Cloud vendors still stuck in IT weeds, but for how much longer?
Try applying lessons from the iPhone to today's cloud offerings. To date, the most successful cloud provider, Amazon.com, enables IT to remain stuck in the weeds, with virtually all of the control and complexity it's used to. Is it any wonder that C-level folks aren't rushing to approve a "cloud project"?
OpenStack, the open source cloud computing platform, is firmly rooted in the infrastructure-as-a-service layer of the cloud computing spectrum. For all its aspirations, OpenStack doesn't remove the complexity of piecing together storage, networking, compute resources, and hypervisors from varying vendors.
Nebula, an OpenStack-based startup I've previously covered, tries to simplify the IT infrastructure piece through an appliance offering. But there's still a lot of work to provision a platform for the items your users -- and your C-level managers -- care about: applications.
In announcing Oracle's public cloud offerings this week, Larry Ellison called out Salesforce.com as the "roach motel" of cloud services. Although true to a degree, what Ellison neglected to mention is the immense value that Salesforce.com is providing to developers -- and ultimately users -- by offering a platform for applications. Sure, the applications have to fit in the APIs supported by Salesforce.com. Indeed, I argue that the fact that Salesforce.com's platform as a service is not standards-based, as Ellison pointed out in a roundabout fashion, should not be applied to PaaS cloud offerings in general.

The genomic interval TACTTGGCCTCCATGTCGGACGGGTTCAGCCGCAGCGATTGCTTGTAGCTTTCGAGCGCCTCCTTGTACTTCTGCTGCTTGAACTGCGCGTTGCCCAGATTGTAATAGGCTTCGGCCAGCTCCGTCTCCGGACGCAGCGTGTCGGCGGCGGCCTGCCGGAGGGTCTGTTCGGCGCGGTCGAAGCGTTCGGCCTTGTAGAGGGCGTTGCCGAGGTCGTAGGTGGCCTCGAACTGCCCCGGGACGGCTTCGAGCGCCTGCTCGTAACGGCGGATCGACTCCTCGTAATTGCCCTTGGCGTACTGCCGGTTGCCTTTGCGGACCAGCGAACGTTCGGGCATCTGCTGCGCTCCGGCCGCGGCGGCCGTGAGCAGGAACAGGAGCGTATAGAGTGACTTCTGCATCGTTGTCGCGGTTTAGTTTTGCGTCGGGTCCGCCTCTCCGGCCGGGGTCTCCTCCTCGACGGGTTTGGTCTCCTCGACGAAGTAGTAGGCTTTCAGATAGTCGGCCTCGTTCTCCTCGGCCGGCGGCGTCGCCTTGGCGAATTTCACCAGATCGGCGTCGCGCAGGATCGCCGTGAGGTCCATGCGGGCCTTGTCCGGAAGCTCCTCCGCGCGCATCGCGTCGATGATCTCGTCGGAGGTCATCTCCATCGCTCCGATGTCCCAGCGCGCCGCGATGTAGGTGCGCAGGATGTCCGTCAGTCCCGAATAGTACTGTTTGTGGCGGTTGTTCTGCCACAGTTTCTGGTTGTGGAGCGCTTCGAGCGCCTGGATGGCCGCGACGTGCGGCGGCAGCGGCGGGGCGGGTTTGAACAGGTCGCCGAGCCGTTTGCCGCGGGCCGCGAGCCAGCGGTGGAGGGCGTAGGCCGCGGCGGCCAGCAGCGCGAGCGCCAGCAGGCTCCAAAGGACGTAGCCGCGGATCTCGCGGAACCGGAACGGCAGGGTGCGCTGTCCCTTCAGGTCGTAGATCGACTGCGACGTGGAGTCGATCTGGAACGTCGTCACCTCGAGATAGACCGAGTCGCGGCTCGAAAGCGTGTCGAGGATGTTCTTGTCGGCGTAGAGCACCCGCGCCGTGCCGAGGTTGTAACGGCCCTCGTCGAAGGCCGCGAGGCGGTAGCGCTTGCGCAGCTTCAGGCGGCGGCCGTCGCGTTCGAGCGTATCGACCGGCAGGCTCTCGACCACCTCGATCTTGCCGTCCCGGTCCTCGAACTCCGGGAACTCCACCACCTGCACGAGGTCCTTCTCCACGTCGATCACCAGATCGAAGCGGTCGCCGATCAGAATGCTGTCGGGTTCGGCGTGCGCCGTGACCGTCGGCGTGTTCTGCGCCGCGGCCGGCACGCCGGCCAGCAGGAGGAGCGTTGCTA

Make no mistake that enterprise vendors, many of whom are bringing out enterprise cloud offerings, are going to take a page out of the Apple playbook. In fact, some already are. IBM (my employer) talks about workload-optimized systems. Oracle talks about hardware and software engineered together.
These offerings take away much of the time and challenges of building IT environments from piece parts. These environments fast-track the delivery of applications to users. Some IT departments will resist these pre-integrated products, especially in the cloud arena. After all, we IT folk like control.
But the fact that an order-of-magnitude-too-much control leads to complexity and gets in the way of providing applications to users is often an afterthought. For how much longer can we get away with that?
I should state: "The postings on this site are my own and don't necessarily represent IBM's positions, strategies, or opinions.
This article, "Enterprise cloud providers must borrow from Apple's playbook," was originally published at InfoWorld.com. Read more of Savio Rodrigues's Open Sources blog and follow the latest developments in open source at InfoWorld.com. For the latest business technology news, follow InfoWorld.com on Twitter.